The period of mourning is over. The 2011-12 season was unique in that most of us realized before the season began that this year would not be a good one. There was the defending champion Green Bay Packers, who from the beginning of the season demonstrated that they are the elite team of the North. There was defending division champion Chicago, who as long as Matt Forte and Jay Cutler were present, were a force greater than our own. And there was the upstart Detroit Lions, who parlayed Matt Millen and first-round wide receiver blunders into enough early picks to put together a real team. Oh yes, we knew.

We had hope because of Adrian Peterson. There was talent in Percy Harvin. Jared Allen and Kevin Williams gave us enough of a defensive front to expect sacks. And there was Donovan McNabb. While no one thought he was Tom Brady, there was reason to believe he could improve the QB position from an aging Brett Favre and the friends of 2010-11. Enough pieces to compete.

And we did compete for a while. The early season losses were games within which most fans saw a chance for victory. Twenty point half-time leads. Late game leads. Close games. But we seemed to lose them all. By the middle of the season the writing was on the wall. The North would be tough in 2011-12, and we were not. McNabb was removed and the rebuilding began.

But rebuilding usually happens in the off-season. The NFL Draft. Free agency. Rebuilding in the seventh game usually means water under the bridge. Troubled waters. And the sea was angry in 2011. Adrian Peterson would finish with a season-ending injury. Minnesota would fall into the 3rd pick in the upcoming draft. The fans or citizens grew cold on helping support the Vikings' stay in Minnesota by the finding of a new facility. Coaches got fired. Sites blocked. The legislature using stadium talk for political gain.

A hush blankets the state.

The Super Bowl is today. The New England Patriots will face the New York Giants. Two big cities. Two storied teams. Two great quarterbacks. One great coach. One great defensive front.

In these quiet times it is important to take inventory. There are still many pieces of the puzzle in place despite all the negativity. It is comforting to know that the last nine years there has been at least one team that went from last to first in their division. The 49ers managed this feat in 2011. Maybe in our solitude we should study the framework of San Francisco.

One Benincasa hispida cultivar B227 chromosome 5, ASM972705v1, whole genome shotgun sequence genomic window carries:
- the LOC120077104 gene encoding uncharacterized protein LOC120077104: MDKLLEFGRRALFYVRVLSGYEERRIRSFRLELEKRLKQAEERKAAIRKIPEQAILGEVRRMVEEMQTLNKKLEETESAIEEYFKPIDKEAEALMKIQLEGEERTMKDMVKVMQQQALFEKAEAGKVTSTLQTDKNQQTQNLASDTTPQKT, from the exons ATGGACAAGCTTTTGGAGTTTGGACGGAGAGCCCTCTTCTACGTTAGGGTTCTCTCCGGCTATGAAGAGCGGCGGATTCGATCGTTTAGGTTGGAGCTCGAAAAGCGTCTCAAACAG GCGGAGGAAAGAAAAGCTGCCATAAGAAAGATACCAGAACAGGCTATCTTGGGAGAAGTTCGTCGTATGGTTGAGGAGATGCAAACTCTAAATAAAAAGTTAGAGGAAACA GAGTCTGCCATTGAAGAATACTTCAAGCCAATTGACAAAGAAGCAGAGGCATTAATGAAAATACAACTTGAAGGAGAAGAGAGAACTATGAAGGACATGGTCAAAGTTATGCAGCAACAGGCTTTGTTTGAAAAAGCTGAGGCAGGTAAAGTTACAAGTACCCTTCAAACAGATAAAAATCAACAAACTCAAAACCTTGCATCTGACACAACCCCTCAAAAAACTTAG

Alex Smith was a number one draft choice in 2005. He labored for seven years before emerging as a play-off quarterback. Only one of those seasons did he start every game. RB Frank Gore was chosen 65th overall in the 2005 draft. TE Vernon Davis was chosen 6th overall in the 2006 Draft. WR Michael Crabtree 10th in the 2009. The offensive line that was a big part of why the 49ers were so good held three first-rounders, two taken in the 2010 draft (OG Mike Iupati 17th, OT Anthony Davis 11th).

That 2010 draft was big for San Francisco. Besides the linemen, there was safety Mays (49th), linebacker Navorro Bowman (91st), and kick-returner Kyle Williams (206th). Six key players chosen in a single draft. Six starters. The lambs became the lions. Of course it helped that the second-best team in the division was the 8-8 Arizona Cardinals. Or that the St. Louis Rams were there.

And free agency played a part in their success as well. So did the 2011 draft. Suddenly the 49ers had an outstanding pass rush led by the two Smiths, rookie Aldon and old veteran Justin. The secondary moved into the upper-echelon of the NFL. Tarell Brown, Dashon Goldson, Donte Whitner and Carlos Rogers. Two of them were draft choices outside of the top 100. Can you name which ones?

The point is Minnesota needs to use the draft to repair the team. The biggest holes? In my humble opinion is has always been offensive line. When I grew up watching the Vikings dominate the NFC (1970s) if not the Central Division, we had Mick Tinglehoff, Ed White, Ron Yary and others solidify our offensive front. We also had an extraordinary pass rush in Alan Page, Carl Eller, and Jim Marshall. We had a fancy quarterback in Fran Tarkenton and later a magic back in Chuck Foreman. That was enough. Or almost enough... at least we were always in the playoffs.

Clarice overcame her fear of the shrieking lambs. She used her resources well. Minnesotans now must quietly observe this year's Super Bowl and wait in anticipation for the 3rd pick of the 2012 Draft. Wait on the recovery of the best running back in football. Hope that 2012 is a better year for the offensive line. Hope we can find a secondary like that of the 49ers. Hope that Chicago is on the way down, and that both the Lions and the Packers have peaked.

Otherwise it may get real quiet.


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